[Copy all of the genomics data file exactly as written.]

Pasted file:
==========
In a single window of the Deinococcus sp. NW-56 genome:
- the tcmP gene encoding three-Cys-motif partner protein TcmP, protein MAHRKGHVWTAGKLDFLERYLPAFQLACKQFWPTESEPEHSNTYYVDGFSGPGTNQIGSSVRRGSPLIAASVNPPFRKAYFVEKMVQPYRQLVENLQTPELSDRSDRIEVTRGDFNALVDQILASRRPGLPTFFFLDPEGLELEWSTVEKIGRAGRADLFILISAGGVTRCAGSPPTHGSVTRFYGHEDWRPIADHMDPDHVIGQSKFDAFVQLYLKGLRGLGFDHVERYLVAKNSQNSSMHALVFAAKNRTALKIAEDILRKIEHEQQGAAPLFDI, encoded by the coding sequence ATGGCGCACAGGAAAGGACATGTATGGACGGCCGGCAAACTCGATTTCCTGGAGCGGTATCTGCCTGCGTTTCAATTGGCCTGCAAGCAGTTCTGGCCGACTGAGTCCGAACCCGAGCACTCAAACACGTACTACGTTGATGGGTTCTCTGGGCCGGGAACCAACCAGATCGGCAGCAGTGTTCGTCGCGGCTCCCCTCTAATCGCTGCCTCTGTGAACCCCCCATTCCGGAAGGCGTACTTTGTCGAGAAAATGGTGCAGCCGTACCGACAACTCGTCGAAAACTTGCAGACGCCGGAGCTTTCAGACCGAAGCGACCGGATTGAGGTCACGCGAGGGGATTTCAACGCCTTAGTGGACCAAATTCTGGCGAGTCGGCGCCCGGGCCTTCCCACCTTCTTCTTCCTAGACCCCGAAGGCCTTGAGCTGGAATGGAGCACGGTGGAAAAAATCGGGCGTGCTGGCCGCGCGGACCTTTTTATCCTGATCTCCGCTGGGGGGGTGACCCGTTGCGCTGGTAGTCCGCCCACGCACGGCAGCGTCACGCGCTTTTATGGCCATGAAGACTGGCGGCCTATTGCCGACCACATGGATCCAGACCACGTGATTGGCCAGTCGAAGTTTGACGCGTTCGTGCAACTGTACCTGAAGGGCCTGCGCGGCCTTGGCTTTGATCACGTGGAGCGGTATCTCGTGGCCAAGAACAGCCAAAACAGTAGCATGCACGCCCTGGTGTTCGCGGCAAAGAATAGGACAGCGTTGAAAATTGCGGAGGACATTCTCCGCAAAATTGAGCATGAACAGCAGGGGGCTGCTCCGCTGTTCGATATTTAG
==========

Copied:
In a single window of the Deinococcus sp. NW-56 genome:
- the tcmP gene encoding three-Cys-motif partner protein TcmP, protein MAHRKGHVWTAGKLDFLERYLPAFQLACKQFWPTESEPEHSNTYYVDGFSGPGTNQIGSSVRRGSPLIAASVNPPFRKAYFVEKMVQPYRQLVENLQTPELSDRSDRIEVTRGDFNALVDQILASRRPGLPTFFFLDPEGLELEWSTVEKIGRAGRADLFILISAGGVTRCAGSPPTHGSVTRFYGHEDWRPIADHMDPDHVIGQSKFDAFVQLYLKGLRGLGFDHVERYLVAKNSQNSSMHALVFAAKNRTALKIAEDILRKIEHEQQGAAPLFDI, encoded by the coding sequence ATGGCGCACAGGAAAGGACATGTATGGACGGCCGGCAAACTCGATTTCCTGGAGCGGTATCTGCCTGCGTTTCAATTGGCCTGCAAGCAGTTCTGGCCGACTGAGTCCGAACCCGAGCACTCAAACACGTACTACGTTGATGGGTTCTCTGGGCCGGGAACCAACCAGATCGGCAGCAGTGTTCGTCGCGGCTCCCCTCTAATCGCTGCCTCTGTGAACCCCCCATTCCGGAAGGCGTACTTTGTCGAGAAAATGGTGCAGCCGTACCGACAACTCGTCGAAAACTTGCAGACGCCGGAGCTTTCAGACCGAAGCGACCGGATTGAGGTCACGCGAGGGGATTTCAACGCCTTAGTGGACCAAATTCTGGCGAGTCGGCGCCCGGGCCTTCCCACCTTCTTCTTCCTAGACCCCGAAGGCCTTGAGCTGGAATGGAGCACGGTGGAAAAAATCGGGCGTGCTGGCCGCGCGGACCTTTTTATCCTGATCTCCGCTGGGGGGGTGACCCGTTGCGCTGGTAGTCCGCCCACGCACGGCAGCGTCACGCGCTTTTATGGCCATGAAGACTGGCGGCCTATTGCCGACCACATGGATCCAGACCACGTGATTGGCCAGTCGAAGTTTGACGCGTTCGTGCAACTGTACCTGAAGGGCCTGCGCGGCCTTGGCTTTGATCACGTGGAGCGGTATCTCGTGGCCAAGAACAGCCAAAACAGTAGCATGCACGCCCTGGTGTTCGCGGCAAAGAATAGGACAGCGTTGAAAATTGCGGAGGACATTCTCCGCAAAATTGAGCATGAACAGCAGGGGGCTGCTCCGCTGTTCGATATTTAG